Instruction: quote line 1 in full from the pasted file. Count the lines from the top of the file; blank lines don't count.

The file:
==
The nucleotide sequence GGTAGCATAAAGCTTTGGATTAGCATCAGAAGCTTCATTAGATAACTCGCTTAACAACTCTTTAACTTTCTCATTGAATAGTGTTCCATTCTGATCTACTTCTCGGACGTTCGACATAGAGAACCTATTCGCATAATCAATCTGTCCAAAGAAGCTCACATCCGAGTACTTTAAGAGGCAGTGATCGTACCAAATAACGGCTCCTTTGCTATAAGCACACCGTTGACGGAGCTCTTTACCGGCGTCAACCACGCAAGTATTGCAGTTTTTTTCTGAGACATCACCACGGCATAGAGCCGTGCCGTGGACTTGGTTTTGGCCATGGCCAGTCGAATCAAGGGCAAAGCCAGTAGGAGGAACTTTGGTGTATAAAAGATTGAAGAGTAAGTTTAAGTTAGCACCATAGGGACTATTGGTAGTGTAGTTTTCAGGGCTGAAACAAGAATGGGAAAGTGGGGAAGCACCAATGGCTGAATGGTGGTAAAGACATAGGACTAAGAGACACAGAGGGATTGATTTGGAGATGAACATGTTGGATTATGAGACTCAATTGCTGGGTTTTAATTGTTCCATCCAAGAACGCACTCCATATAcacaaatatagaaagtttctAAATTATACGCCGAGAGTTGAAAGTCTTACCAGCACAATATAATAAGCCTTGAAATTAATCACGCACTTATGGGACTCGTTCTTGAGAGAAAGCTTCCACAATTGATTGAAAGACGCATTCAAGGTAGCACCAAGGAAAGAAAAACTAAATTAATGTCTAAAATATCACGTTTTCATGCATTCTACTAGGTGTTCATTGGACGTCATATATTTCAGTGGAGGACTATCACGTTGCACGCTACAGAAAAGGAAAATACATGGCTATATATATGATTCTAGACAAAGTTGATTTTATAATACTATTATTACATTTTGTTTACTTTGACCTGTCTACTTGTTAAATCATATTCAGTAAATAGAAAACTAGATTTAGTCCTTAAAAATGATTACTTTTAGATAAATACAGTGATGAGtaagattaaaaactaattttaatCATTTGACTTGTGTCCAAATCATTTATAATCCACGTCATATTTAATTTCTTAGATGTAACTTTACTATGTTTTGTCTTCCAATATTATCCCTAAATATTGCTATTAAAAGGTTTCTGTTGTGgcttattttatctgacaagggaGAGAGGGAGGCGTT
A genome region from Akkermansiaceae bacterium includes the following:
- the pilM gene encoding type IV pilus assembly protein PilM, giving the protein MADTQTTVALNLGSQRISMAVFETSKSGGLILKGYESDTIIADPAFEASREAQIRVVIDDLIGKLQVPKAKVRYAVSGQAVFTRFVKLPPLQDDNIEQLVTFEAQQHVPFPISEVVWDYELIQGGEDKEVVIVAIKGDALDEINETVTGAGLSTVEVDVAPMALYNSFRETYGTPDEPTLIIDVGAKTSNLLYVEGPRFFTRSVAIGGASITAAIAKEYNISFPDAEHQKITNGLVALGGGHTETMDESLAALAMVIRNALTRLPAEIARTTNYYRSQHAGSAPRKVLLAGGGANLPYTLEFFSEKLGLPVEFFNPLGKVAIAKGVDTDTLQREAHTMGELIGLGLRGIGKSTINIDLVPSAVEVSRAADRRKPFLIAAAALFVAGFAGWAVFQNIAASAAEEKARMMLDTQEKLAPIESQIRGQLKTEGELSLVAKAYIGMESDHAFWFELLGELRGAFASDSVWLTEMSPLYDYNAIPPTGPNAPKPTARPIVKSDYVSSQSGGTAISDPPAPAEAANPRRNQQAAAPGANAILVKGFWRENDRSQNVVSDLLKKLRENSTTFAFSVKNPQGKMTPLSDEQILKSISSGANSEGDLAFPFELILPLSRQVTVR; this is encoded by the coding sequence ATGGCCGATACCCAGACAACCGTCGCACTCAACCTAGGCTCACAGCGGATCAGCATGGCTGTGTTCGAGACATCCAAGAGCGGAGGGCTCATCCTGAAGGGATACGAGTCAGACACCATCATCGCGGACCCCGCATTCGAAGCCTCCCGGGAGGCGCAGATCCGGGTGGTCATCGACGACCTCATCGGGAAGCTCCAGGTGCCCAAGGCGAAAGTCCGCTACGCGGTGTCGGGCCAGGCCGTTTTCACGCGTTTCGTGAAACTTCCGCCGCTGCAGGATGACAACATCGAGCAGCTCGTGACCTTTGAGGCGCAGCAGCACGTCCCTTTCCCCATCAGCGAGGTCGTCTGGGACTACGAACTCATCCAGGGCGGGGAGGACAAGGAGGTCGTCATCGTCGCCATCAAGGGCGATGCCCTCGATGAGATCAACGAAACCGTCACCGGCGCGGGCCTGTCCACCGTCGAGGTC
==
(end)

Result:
The nucleotide sequence GGTAGCATAAAGCTTTGGATTAGCATCAGAAGCTTCATTAGATAACTCGCTTAACAACTCTTTAACTTTCTCATTGAATAGTGTTCCATTCTGATCTACTTCTCGGACGTTCGACATAGAGAACCTATTCGCATAATCAATCTGTCCAAAGAAGCTCACATCCGAGTACTTTAAGAGGCAGTGATCGTACCAAATAACGGCTCCTTTGCTATAAGCACACCGTTGACGGAGCTCTTTACCGGCGTCAACCACGCAAGTATTGCAGTTTTTTTCTGAGACATCACCACGGCATAGAGCCGTGCCGTGGACTTGGTTTTGGCCATGGCCAGTCGAATCAAGGGCAAAGCCAGTAGGAGGAACTTTGGTGTATAAAAGATTGAAGAGTAAGTTTAAGTTAGCACCATAGGGACTATTGGTAGTGTAGTTTTCAGGGCTGAAACAAGAATGGGAAAGTGGGGAAGCACCAATGGCTGAATGGTGGTAAAGACATAGGACTAAGAGACACAGAGGGATTGATTTGGAGATGAACATGTTGGATTATGAGACTCAATTGCTGGGTTTTAATTGTTCCATCCAAGAACGCACTCCATATAcacaaatatagaaagtttctAAATTATACGCCGAGAGTTGAAAGTCTTACCAGCACAATATAATAAGCCTTGAAATTAATCACGCACTTATGGGACTCGTTCTTGAGAGAAAGCTTCCACAATTGATTGAAAGACGCATTCAAGGTAGCACCAAGGAAAGAAAAACTAAATTAATGTCTAAAATATCACGTTTTCATGCATTCTACTAGGTGTTCATTGGACGTCATATATTTCAGTGGAGGACTATCACGTTGCACGCTACAGAAAAGGAAAATACATGGCTATATATATGATTCTAGACAAAGTTGATTTTATAATACTATTATTACATTTTGTTTACTTTGACCTGTCTACTTGTTAAATCATATTCAGTAAATAGAAAACTAGATTTAGTCCTTAAAAATGATTACTTTTAGATAAATACAGTGATGAGtaagattaaaaactaattttaatCATTTGACTTGTGTCCAAATCATTTATAATCCACGTCATATTTAATTTCTTAGATGTAACTTTACTATGTTTTGTCTTCCAATATTATCCCTAAATATTGCTATTAAAAGGTTTCTGTTGTGgcttattttatctgacaagggaGAGAGGGAGGCGTT